Wednesday, May 2, 2012

LC Capital Master Fund, Ltd. v. James, 990 A.2d 435.

LC Capital Master Fund, Ltd. v. James
Court of Chancery of Delaware, 2010.
990 A.2d 435.

(Preferred stockholders want more compensation in Merger)

P, preferred stockholder of Quadra, seeks to enjoin acquisition by D, Francisco Partners, of Quadra, (Merger) because consideration to be received by preferred stockholders of Quadra does not exceed the “as if converted” value the preferred were contractually entitled to demand in the event of a merger.
-”As if converted” value was based on a formula in the certificate governing preferred stock, and gave preferred bottom light right to convert into common at specified ratio and then receive same consideration as common in the merger. 

Merger Agreement
Francisco will acquire Quadra at price of $8.50/share of common stock.  Pref shareholders will receive $13.7097 in cash in exchange for each share of pref.
-Price for Pref. was pegged to conversion right that certificate granted to preferred stockholders in event of merger.
-conversion right allowed pref. stockholders to convert their pref. shares into common shares and then to receive the same consideration as the common stock received in merger.
-Preferred: enjoins merger on grounds that Ds breached fiduciary duties of care and loyalty.  Unfairly allocated b/t common and preferred stock.  P: “as-if converted” basis understates value of shares.

-Preliminary injunction is only means pref. has to block transaction -- certificate states that preferred stock does not have right to vote on merger.
-Certificate expressly provides that merger does not trigger the preferred stock’s liquidation preference.
P claims: mandatory conversion provision in certificate may only be used by Quadra to force conversion when company’s common stock hits price of $25/share, far above the $8.50/share merger value.
-Evidence shows that Francisco partners wanted to increase Quadra’s borrowing after merger, and wanted to
eliminate the preferred stock because Certificate gave preferred stock a right to vote on any incurrence of debt in excess of $8M.


-Preferred have not met burden to justify enjoining merger.

  Did Quadra have a duty to make a fair allocation of Merger consideration between common and preferred stockholders.
HOLDING:  Court says no basis to find that directors sought to advantage the common at unfair expense of preferred.

-No contractual basis here.
Generally the rights and preferences of preferred stock are contractual in nature.  Directors owe fiduciary duties to preferred stockholders as well as common stockholders where the right claimed by the preferred “is not to a preference as against the common stock but rather a right owed equally with the common.”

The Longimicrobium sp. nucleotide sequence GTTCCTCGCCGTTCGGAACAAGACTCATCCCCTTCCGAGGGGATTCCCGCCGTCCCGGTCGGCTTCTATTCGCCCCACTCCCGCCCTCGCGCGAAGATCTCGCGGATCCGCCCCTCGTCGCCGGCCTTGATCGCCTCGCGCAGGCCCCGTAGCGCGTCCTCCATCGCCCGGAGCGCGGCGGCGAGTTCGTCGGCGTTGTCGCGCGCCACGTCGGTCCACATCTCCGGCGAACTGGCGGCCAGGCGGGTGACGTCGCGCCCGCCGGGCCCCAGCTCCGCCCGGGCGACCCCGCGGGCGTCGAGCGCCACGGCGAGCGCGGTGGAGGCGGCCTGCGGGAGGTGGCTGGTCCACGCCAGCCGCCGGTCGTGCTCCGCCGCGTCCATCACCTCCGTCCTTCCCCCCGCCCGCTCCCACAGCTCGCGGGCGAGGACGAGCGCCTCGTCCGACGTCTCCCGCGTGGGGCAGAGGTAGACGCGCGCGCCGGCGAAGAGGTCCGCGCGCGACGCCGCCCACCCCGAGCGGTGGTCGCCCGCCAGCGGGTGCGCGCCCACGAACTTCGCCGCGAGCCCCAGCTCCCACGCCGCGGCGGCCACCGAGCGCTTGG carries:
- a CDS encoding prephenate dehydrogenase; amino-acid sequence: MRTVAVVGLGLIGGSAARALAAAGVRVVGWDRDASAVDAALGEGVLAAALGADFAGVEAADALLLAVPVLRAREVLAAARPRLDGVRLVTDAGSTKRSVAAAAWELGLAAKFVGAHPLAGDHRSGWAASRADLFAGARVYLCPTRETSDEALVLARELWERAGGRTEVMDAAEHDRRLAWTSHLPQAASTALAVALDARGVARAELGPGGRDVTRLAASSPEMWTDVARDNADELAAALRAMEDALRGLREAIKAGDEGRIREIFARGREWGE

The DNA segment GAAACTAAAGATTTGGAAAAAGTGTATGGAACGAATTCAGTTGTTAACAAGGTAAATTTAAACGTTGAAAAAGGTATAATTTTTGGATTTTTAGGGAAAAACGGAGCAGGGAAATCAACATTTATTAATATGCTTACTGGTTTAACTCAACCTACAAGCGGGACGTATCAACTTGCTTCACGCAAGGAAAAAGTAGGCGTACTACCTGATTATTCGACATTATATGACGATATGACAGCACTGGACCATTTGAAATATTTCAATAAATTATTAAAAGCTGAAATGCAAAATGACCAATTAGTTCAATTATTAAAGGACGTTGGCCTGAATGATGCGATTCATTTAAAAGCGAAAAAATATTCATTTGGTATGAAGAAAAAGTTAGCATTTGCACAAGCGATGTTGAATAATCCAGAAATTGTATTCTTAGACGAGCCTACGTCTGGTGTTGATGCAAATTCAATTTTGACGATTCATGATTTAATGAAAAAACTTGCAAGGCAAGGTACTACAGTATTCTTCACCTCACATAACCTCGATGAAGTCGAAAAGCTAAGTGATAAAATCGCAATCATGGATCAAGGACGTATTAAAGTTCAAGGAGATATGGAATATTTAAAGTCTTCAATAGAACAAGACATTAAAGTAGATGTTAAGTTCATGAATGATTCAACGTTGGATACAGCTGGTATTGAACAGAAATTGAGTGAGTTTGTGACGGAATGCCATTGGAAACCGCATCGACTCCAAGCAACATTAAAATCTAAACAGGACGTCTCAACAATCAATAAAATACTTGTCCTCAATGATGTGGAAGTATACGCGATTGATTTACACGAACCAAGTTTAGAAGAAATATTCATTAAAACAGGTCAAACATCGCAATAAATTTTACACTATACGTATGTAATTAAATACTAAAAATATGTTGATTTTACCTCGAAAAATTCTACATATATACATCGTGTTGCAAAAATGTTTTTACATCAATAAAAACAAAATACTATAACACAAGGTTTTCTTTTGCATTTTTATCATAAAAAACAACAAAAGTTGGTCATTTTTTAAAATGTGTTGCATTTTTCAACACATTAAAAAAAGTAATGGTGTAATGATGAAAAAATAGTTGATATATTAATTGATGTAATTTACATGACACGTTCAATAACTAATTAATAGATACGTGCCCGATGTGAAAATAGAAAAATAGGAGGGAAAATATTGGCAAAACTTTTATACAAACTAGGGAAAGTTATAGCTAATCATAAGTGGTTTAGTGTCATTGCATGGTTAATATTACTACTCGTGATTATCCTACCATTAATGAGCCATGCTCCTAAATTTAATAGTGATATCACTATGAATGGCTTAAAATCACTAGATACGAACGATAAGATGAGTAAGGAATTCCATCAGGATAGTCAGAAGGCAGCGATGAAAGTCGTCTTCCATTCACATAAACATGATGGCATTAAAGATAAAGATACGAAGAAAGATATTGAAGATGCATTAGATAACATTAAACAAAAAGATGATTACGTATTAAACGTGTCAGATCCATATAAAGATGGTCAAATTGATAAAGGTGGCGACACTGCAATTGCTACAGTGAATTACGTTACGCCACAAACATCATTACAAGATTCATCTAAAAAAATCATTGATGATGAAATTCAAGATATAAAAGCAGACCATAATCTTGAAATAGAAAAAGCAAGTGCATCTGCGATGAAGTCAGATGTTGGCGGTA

-Where this is not the case, however, generally it will be the duty of the board, where discretionary judgement is to be exercised, to prefer the interests of the common stock - as good faith judgment of the board seems to them to be-to the interests created by the special rights, preferences, etc., of the preferred stock, where there is a conflict.
-In circumstances where the interests of the common stockholders diverge from those of the preferred, it is possible that a director could breach her duty by improperly favoring the interests of the preferred stockholders over the common stockholders.
Look to the Contract → when, by contract, the rights of the preferred in a particular transactional context are articulated, it is those rights that the board must honor.
-When there is NO CONTRACTUAL basis for treatment of the preferred, then the board must act as a gap-filling agency and do its best to fairly reconcile the competing interests of the common and preferred.

-Board owes preferred stockholders fiduciary duties in connection with merger: Revlon, to take reasonable efforts to secure the highest price reasonably available for the corporation.

-Business Judgement Rule.  Corporate law must work in practice to serve the best interests of society and investors in creating wealth.  
-Equity Linked/Trados: it is the duty of the directors to pursue the best interests of the corporation and its common stockholders.  If that can be done faithfully with the contractual promises owed to the preferred, it avoids a policy dilemma (fact that board owns common and no preferred does not matter - P would have to show that this would be material to directors economic circumstances.
-Business Judgment Rule, not entire fairness standard, applies to the decision of special committee.

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